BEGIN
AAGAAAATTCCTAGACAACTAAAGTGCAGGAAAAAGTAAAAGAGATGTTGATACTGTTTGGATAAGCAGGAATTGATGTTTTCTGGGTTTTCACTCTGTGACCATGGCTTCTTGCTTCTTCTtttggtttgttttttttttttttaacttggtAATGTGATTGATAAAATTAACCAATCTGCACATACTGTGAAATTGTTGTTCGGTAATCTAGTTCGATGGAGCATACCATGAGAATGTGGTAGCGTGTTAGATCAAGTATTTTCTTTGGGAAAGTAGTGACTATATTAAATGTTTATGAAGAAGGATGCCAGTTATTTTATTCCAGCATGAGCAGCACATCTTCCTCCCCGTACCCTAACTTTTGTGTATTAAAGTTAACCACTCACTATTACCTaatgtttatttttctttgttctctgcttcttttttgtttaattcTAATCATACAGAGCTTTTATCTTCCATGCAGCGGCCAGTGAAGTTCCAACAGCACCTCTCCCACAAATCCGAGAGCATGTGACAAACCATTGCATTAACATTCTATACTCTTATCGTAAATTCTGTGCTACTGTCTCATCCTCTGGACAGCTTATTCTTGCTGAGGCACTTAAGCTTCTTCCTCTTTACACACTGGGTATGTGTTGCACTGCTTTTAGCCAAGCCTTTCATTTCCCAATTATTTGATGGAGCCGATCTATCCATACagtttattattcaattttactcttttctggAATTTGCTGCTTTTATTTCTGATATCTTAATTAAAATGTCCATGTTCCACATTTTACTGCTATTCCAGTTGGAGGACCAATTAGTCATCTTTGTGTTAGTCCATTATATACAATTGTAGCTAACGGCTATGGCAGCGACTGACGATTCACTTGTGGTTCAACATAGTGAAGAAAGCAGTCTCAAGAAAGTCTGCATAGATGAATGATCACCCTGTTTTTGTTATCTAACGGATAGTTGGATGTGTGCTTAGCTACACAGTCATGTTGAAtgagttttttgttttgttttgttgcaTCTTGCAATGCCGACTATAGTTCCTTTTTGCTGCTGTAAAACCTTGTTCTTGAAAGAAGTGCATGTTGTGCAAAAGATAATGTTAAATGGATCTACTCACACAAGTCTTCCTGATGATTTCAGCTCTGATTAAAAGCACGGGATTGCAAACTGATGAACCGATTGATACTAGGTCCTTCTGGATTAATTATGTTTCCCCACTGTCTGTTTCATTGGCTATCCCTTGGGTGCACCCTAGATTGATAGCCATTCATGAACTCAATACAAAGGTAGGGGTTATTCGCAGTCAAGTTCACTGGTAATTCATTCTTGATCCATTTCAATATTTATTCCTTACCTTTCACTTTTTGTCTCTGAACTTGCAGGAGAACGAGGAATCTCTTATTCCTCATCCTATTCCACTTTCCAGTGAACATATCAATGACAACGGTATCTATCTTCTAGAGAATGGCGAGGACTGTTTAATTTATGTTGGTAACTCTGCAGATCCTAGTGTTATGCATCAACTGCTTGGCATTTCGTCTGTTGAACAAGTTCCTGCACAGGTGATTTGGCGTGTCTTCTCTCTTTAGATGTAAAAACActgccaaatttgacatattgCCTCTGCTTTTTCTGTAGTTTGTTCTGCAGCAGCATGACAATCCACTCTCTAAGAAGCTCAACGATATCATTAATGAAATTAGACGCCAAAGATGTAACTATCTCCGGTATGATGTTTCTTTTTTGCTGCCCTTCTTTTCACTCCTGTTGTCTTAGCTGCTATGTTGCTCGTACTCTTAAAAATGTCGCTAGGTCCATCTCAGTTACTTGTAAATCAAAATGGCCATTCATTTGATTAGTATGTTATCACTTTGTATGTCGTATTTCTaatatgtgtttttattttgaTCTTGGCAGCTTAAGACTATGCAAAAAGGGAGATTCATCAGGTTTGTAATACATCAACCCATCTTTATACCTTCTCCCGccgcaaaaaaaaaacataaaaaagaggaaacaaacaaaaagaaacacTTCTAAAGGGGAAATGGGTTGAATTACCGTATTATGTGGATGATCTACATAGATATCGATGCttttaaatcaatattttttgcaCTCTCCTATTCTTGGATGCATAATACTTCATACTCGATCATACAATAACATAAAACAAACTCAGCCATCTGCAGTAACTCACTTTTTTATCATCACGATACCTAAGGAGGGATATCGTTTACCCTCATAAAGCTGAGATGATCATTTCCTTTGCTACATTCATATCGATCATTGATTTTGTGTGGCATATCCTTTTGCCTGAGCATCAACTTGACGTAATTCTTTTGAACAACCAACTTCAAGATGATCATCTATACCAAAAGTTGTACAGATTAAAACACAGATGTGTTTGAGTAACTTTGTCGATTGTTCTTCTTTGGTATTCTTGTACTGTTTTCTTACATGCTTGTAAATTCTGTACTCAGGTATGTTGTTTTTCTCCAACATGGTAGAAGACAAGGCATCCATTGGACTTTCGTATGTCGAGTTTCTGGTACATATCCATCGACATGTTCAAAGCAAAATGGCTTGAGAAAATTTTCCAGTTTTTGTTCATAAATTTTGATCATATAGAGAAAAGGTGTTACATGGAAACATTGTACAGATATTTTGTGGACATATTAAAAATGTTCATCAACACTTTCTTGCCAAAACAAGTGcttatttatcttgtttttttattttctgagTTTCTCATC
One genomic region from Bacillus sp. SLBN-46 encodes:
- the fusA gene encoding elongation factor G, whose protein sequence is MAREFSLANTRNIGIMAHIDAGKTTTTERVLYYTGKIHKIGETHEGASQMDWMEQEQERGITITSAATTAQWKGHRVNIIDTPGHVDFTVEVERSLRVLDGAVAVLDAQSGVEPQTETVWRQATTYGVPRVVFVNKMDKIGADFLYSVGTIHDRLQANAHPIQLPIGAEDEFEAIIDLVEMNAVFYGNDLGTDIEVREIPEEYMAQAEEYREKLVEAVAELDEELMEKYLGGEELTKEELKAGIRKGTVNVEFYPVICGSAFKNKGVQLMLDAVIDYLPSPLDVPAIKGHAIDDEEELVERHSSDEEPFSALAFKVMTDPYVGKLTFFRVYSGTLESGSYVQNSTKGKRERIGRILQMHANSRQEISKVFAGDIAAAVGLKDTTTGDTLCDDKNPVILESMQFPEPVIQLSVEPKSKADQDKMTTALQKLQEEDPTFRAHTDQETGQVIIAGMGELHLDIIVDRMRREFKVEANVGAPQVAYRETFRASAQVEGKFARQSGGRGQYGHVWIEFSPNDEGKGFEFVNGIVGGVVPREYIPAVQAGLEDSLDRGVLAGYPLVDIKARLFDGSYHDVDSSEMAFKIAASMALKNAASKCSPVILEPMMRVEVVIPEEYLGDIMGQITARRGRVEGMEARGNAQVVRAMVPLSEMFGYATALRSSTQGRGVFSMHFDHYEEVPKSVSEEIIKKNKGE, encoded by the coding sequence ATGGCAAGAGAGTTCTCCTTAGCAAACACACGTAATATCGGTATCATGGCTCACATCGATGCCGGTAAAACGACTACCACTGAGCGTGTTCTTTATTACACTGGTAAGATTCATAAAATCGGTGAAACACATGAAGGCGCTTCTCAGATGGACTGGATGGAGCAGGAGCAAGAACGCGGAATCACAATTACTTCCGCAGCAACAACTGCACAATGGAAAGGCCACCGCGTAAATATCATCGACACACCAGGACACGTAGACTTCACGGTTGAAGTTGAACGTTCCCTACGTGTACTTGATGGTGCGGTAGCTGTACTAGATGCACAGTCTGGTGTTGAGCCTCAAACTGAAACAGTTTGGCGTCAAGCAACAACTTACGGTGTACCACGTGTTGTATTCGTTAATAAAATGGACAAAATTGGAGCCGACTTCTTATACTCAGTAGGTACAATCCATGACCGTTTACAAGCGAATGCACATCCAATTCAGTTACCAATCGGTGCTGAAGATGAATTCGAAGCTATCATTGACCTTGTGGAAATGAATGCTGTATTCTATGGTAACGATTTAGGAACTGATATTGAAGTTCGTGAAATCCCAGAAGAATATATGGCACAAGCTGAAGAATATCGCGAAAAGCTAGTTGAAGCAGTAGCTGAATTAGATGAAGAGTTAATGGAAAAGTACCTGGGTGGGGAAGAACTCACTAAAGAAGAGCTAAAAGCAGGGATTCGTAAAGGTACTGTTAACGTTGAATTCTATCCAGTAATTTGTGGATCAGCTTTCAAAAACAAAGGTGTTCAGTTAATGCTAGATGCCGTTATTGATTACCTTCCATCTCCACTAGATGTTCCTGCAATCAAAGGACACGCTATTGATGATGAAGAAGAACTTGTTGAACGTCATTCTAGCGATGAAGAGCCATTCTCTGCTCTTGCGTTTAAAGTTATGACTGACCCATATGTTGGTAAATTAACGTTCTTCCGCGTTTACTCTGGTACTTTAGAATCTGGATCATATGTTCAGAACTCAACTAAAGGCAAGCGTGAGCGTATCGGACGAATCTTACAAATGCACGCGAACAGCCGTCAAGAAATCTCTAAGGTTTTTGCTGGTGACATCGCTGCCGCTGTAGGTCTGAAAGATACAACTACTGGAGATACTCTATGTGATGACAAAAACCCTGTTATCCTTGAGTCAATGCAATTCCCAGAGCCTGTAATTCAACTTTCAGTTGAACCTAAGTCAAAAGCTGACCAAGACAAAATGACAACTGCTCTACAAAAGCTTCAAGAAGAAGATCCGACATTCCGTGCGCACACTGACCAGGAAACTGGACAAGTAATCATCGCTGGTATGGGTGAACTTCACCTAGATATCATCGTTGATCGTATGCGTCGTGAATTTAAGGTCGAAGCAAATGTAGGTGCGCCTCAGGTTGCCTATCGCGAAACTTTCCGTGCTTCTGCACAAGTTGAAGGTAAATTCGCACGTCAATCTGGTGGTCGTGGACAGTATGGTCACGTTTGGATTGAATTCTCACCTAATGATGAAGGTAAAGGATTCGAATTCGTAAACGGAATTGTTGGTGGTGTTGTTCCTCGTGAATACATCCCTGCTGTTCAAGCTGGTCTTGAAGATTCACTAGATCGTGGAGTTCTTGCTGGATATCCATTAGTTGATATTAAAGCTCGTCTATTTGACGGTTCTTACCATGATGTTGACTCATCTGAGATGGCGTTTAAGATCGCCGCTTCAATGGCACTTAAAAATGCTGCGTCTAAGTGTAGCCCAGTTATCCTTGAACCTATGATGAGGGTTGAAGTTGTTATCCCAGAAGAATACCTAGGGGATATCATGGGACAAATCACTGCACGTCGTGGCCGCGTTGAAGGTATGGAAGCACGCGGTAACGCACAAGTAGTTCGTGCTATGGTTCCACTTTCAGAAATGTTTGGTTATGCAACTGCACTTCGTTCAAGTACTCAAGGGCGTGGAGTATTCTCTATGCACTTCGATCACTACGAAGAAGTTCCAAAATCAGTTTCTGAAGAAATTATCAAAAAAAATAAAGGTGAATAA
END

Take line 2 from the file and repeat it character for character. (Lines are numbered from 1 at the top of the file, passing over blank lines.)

One genomic region from Bacillus sp. SLBN-46 encodes: